NICRO Chairperson, Judge Nathan Erasmus, has the following message to all South Africans: “At this time of year when we enjoy a break from work and getting together with family and friends, NICRO strongly supports responsible drinking. Don’t drink and drive. Be Safe. Be Responsible. Arrive Alive!”


A dedicated NICRO 24-Hour Hotline which assists South African drivers facing criminal charges relating to road traffic offences, such as driving under the influence of intoxicating substances and reckless and negligent driving, was launched in the Western Cape in November 2014 and has been extended until 31 May 2015.


By calling the NICRO 24-Hour Hotline, DUI offenders who are at least 18 years of age will gain access to immediate, critical support and possible inclusion into NICRO interventions such as counselling, the Road Offences Panel Programme and Community Service. This allows DUI offenders, who have been carefully assessed and found suitable, to participate in needs based behavioural and psycho-educational interventions and programmes, either as a diversion or non custodial sentencing option.


All interventions with DUI offenders are specifically designed to improve the offender’s awareness of the dangers and consequences of driving under the influence, as well as reckless and negligent driving. The Road Offenses Panel Programme, which is mainly a psycho-educational programme, is rendered in combination with other therapeutic programmes, as indicated by the individual person’s need during assessment. Its purpose is to have a positive influence on reducing the incidence of drunk driving and keeping South Africans safe on the road.


48 police stations are participating in the campaign. The NICRO hotline posters are displayed at the police stations and pamphlets are distributed by the participating police station staff on duty.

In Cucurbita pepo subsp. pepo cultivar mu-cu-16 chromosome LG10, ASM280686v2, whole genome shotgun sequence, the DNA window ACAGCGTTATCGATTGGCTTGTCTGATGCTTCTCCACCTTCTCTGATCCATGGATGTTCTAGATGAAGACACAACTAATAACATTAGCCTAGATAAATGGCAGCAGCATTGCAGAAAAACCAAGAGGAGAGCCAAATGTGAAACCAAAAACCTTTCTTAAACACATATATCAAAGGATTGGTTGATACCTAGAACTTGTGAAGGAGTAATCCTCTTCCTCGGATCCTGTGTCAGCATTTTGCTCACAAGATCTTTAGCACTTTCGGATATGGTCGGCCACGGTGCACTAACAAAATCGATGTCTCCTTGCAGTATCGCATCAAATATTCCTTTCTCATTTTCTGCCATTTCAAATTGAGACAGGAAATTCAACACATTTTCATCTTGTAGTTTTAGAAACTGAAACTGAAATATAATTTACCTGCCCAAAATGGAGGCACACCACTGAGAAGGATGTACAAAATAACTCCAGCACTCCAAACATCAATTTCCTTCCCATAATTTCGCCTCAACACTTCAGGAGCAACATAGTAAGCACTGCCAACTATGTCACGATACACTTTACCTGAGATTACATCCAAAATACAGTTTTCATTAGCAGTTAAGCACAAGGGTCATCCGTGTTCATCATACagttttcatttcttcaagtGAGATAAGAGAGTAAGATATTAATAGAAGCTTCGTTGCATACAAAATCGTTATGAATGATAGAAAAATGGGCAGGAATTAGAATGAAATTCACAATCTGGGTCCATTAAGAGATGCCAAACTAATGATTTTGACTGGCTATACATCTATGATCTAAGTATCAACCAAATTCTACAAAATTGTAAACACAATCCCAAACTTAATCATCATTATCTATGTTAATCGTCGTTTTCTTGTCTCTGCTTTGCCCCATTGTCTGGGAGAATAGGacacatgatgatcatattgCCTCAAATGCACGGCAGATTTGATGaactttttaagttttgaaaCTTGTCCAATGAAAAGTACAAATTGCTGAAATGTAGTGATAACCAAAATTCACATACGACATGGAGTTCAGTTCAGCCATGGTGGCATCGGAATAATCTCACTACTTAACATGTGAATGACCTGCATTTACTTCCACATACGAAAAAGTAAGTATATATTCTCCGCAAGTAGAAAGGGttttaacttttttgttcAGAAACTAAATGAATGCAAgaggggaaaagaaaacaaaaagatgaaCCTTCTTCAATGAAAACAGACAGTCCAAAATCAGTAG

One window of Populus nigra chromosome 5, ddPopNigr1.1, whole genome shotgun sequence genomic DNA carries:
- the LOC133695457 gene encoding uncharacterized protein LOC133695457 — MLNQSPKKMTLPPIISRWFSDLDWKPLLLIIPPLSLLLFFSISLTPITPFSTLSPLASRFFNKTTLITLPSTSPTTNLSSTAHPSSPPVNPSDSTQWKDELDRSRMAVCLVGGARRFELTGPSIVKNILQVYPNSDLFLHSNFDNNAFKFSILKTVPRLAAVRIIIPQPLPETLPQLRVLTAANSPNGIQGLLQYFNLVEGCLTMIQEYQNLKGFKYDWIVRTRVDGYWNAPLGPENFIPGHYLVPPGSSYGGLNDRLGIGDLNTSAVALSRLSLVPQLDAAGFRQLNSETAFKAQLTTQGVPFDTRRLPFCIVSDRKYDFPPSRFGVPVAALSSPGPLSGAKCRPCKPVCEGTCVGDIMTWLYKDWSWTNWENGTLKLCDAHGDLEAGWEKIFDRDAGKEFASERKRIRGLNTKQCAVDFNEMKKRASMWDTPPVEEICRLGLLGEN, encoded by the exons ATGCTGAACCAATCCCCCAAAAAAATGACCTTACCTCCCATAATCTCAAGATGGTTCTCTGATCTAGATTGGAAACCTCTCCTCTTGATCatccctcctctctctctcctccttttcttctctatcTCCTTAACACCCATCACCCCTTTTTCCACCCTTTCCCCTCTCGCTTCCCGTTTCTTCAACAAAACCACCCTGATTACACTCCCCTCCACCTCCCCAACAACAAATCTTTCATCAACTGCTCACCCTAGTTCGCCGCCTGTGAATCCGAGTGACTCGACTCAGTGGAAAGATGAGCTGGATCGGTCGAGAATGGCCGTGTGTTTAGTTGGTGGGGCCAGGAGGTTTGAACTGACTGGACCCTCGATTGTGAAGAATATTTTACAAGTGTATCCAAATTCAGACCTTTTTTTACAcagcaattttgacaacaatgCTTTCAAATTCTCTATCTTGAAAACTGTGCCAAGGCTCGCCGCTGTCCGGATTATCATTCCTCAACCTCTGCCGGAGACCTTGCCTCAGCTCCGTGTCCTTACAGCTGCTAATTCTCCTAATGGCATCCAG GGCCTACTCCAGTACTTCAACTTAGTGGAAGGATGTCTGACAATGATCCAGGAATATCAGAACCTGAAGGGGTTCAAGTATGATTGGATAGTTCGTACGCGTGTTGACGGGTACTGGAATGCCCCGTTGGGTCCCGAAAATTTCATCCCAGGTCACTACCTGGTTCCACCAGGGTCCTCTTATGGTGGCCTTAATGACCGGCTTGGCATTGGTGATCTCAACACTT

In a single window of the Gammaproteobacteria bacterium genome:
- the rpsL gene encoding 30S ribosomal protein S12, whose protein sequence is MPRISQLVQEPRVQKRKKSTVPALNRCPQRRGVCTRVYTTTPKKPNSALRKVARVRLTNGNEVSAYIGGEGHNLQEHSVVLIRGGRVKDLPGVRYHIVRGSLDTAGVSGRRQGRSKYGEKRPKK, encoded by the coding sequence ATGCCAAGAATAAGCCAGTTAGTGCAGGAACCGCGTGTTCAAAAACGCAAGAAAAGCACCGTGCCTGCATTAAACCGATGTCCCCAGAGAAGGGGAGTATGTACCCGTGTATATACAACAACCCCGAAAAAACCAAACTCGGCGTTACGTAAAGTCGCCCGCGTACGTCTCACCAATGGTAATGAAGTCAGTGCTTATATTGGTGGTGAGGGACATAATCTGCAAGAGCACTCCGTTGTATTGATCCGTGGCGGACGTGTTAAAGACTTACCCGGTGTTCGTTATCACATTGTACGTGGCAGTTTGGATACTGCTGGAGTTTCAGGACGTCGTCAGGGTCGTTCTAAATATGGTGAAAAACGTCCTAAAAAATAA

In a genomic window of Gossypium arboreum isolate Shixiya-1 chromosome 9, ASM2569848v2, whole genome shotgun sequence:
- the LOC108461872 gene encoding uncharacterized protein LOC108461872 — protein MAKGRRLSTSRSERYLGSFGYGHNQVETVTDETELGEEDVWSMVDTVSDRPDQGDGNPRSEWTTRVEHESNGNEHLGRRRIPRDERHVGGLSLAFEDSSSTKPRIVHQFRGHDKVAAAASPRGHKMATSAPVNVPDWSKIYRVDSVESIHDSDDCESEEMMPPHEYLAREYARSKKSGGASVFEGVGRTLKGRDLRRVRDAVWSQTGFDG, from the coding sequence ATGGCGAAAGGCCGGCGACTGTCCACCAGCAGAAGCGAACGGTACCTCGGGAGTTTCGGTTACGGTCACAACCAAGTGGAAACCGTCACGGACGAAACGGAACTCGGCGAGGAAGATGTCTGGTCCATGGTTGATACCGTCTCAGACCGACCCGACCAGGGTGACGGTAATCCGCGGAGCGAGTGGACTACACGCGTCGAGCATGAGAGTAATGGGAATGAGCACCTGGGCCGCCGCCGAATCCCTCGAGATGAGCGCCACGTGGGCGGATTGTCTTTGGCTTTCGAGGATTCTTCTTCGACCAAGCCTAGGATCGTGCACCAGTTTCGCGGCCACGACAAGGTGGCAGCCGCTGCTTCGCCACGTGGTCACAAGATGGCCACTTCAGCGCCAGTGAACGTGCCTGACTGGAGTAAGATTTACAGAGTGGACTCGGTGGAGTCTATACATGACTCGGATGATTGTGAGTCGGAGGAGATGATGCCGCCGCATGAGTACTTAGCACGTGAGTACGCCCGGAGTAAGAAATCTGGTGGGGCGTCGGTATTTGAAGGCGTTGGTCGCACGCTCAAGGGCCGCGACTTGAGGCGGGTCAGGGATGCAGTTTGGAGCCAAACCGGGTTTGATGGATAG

NICRO CEO, Soraya Solomon, says that this programme is not a soft option or a get-out-of-jail-free card. “Although the consequences of the drunken driving offence will not involve going to prison, such offenders will nevertheless be held accountable and, if sentenced to a non-custodial option, will receive a criminal record. They will be required to take responsibility, make amends and face up to the consequences of their actions,” Solomon explains.


NICRO firmly believes that incarceration is not the best option for offenders who have been convicted of DUI offenses. Sitting behind bars without structured rehabilitation interventions does nothing to change a person’s behaviour. Thousands of sentenced offenders are sent to prison and are later released with the same behavioural problems or, at times, problems that have been exacerbated. Being locked up with hardened offenders who exhibit extreme criminal behaviour and thought patterns hardly serves as an encouragement to behaviour change. In contrast, the prison experience may lead the DUI offender down a path of more serious crime.


The NICRO 24-Hour Hotline not only facilitates access to a specialist intervention which has a positive influence on reducing drunk driving, but in addition helps demonstrate how detrimental alcohol abuse can be and equips DUI offenders to steer clear of further problems with alcohol. This alcohol and road offences initiative also dramatically reduces the workload and lessens the burden on the formal criminal justice system.


NICRO’s 24 hour DUI hotline number, which remains open until 31 May 2015, is 072 184 6483.


For enquiries about the hotline, the Road Offences Panel Programme or other NICRO services, please contact:
Campaign Spokesperson
Arina Smit
Manager: Clinical Unit & Programme Design and Development
Mobile: 082 200 6400
Issued by:
NICRO (National Institute for Crime Prevention and the Reintegration of Offenders)
1 Harrington Street
Cape Town